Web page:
Berenice (short story)

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"Berenice" as it appeared in its original published form.
AuthorEdgar Allan Poe
Original title"Berenice – A Tale"
CountryUnited States
Genre(s)Horror short story
Published inSouthern Literary Messenger
Publication typePrint (Periodical)
Publication dateMarch 1835

"Berenice" is a short horror story by Edgar Allan Poe, first published in the Southern Literary Messenger in 1835. Egaeus, who is preparing to marry his cousin Berenice, tends to fall into periods of intense focus, during which he seems to separate himself from the outside world. Berenice begins to deteriorate from an unnamed disease until only her teeth remain healthy. Egaeus obsesses over them. When Berenice is buried, he continues to contemplate her teeth. One day, he awakens with an uneasy feeling from a trance-like state and hears screams. A servant reports that Berenice's grave has been disturbed, and she is still alive. Beside Egaeus is a shovel, a poem about "visiting the grave of my beloved", and a box containing 32 teeth.

Contemporary readers were horrified by the story's violence and complained to the editor of the Messenger. Although Poe later published a self-censored version of the work, he believed the story should be judged solely by how many copies it sold.

Plot summary[edit]

The narrator Egaeus, a studious young man, grows up in a large, gloomy mansion with his cousin Berenice. He suffers from a type of obsessive disorder, a monomania that makes him fixate on objects. Originally beautiful, Berenice suffers from an unspecified degenerative illness, of which periods of catalepsy, are a symptom, which he refers to as a "trance". Nevertheless, they are due to be married.

One afternoon, Egaeus sees Berenice as he sits in the library. When she smiles, he focuses on her teeth. His obsession grips him, and for days he drifts in and out of awareness, constantly thinking about her teeth. He imagines himself holding the teeth and turning them over to examine them from all angles. At one point, a servant tells him that Berenice has died and shall be buried. When he next becomes aware, with an inexplicable terror, he finds a lamp and a small box in front of him. Another servant enters, reporting that a grave has been violated, and a shrouded disfigured body found, still alive. Egaeus finds that his clothes are covered in mud and blood, and he opens the box to find that it contains dental instruments and "thirty-two small, white and ivory-looking substances": Berenice's teeth.

The Latin epigraph, "Dicebant mihi sodales si sepulchrum amicae visitarem, curas meas aliquantulum fore levatas" at the head of the text may be translated as: "My companions said to me, if I would visit the grave of my friend, I might somewhat alleviate my worries."[1] This quotation is also seen by Egaeus in an open book towards the end of the story.


In "Berenice", Poe was following the popular traditions of Gothic fiction, a genre well-followed by American and British readers for several decades.[2] Poe, however, made his Gothic stories more sophisticated, dramatizing terror by using more realistic images.[3] This story is one of Poe's most violent. As the narrator looks at the box which he may subconsciously know contains his cousin's teeth, he asks himself, "Why... did the hairs of my head erect themselves on end, and the blood of my body become congealed within my veins?" Poe does not actually include the scene where the teeth are pulled out. The reader also knows that Egaeus was in a trance-like state at the time, incapable of responding to evidence that his cousin was still alive as he committed the gruesome act. Additionally, the story emphasizes that all 32 of her teeth were removed.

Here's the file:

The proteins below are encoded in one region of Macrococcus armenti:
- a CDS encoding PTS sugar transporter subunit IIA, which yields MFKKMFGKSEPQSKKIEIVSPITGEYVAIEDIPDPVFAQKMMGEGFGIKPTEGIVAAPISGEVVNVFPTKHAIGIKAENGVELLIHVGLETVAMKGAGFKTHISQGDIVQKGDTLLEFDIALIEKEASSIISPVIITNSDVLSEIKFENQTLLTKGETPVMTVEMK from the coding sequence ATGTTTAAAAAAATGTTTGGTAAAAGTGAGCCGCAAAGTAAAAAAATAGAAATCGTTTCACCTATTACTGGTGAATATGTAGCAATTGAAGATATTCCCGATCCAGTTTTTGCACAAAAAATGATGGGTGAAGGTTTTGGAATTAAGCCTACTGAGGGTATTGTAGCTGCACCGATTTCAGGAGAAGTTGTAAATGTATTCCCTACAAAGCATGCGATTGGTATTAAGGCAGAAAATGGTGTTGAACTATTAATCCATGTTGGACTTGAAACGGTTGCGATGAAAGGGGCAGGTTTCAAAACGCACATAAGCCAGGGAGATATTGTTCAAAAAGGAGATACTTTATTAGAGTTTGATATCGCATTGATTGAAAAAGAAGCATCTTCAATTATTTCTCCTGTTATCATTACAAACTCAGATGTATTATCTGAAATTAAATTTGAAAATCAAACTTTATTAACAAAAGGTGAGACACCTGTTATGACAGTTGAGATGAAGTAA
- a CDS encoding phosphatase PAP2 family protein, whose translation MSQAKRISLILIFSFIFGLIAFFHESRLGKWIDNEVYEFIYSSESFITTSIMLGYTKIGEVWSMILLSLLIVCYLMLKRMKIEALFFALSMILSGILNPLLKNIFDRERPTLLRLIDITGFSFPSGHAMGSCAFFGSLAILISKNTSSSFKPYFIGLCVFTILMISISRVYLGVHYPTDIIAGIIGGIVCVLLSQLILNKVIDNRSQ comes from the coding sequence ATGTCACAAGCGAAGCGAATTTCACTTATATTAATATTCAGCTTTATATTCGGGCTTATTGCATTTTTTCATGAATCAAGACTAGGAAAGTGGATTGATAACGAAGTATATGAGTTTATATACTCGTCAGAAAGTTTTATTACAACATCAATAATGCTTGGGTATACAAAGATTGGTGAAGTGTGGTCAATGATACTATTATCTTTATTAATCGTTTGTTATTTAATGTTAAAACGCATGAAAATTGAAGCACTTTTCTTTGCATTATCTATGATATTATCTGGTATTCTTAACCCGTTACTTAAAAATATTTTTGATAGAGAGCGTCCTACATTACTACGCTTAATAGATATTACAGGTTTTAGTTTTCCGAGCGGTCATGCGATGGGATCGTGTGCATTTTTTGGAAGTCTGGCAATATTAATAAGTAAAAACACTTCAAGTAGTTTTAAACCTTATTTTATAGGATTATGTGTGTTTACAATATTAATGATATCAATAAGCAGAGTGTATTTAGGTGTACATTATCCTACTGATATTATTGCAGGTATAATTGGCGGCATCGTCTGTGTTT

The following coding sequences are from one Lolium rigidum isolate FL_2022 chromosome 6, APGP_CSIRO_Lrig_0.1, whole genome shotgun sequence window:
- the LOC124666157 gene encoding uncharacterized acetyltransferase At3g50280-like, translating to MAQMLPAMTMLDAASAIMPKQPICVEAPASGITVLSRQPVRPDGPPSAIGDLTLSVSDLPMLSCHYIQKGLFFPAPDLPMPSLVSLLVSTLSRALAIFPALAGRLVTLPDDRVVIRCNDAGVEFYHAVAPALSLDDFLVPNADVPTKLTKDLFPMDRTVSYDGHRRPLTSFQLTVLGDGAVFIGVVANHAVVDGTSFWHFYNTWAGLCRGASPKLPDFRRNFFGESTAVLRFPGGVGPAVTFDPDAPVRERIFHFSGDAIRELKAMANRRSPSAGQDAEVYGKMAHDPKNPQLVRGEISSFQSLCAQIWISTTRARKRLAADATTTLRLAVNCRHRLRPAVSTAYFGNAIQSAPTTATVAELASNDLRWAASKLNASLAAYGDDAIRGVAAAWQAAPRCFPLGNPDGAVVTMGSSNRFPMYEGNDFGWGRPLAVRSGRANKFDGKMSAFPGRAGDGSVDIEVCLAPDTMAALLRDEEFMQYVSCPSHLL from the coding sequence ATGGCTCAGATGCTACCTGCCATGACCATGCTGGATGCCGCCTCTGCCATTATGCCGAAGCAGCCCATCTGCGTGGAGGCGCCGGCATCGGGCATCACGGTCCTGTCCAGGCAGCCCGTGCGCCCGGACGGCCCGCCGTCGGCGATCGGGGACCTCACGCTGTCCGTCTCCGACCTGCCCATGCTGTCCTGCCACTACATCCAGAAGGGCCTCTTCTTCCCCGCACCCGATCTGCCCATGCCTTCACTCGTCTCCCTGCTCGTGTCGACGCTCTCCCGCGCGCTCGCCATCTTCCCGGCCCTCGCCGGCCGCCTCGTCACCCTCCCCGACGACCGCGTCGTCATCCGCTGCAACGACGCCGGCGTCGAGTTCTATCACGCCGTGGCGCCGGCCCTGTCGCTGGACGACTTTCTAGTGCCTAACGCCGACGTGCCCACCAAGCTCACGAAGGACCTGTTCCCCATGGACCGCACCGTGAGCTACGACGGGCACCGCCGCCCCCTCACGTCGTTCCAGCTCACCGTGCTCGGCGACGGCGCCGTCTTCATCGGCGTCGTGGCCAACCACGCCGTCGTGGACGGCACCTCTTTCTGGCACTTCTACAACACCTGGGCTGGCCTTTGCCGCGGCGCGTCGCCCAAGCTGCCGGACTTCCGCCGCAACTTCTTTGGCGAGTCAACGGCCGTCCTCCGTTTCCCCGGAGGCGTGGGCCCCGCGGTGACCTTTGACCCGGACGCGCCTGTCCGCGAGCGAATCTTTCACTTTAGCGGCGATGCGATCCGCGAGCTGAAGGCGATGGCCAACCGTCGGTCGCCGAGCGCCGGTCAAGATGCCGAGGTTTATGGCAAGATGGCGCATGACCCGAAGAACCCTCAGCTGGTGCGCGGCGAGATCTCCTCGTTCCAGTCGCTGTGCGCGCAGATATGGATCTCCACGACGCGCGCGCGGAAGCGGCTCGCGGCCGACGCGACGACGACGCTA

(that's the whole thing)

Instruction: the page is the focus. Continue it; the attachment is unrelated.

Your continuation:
The main theme lies in the question that Egaeus asks himself: "How is it that from beauty I have derived a type of unloveliness?"[4] Poe also uses a character afflicted with monomania for the first time, a device he uses many times again.[3]

Teeth are used symbolically in many of Poe's stories to symbolize mortality. Other uses include the "sepulchral and disgusting" horse's teeth in "Metzengerstein", lips writhing about the teeth of the mesmerized man in "The Facts in the Case of M. Valdemar", and the sound of grating teeth in "Hop-Frog".[5]

Egaeus and Berenice are both representative characters. Egaeus, literally born in the library, represents intellectualism. He is a quiet, lonely man whose obsession only emphasizes his interest on thought and study. Berenice is a more physical character, described as "roaming carelessly through life" and "agile, graceful, and overflowing with energy." She is, however, an oppressed woman, having "spoke no word" throughout the story. Her only purpose, as with many of Poe's female characters, is to be beautiful and to die.[6] Egaeus loses his interest in the full person of Berenice as she gets sick; she becomes an object to analyze, not to admire. He dehumanizes her by describing "the" forehead of Berenice, rather than "her" forehead.[7]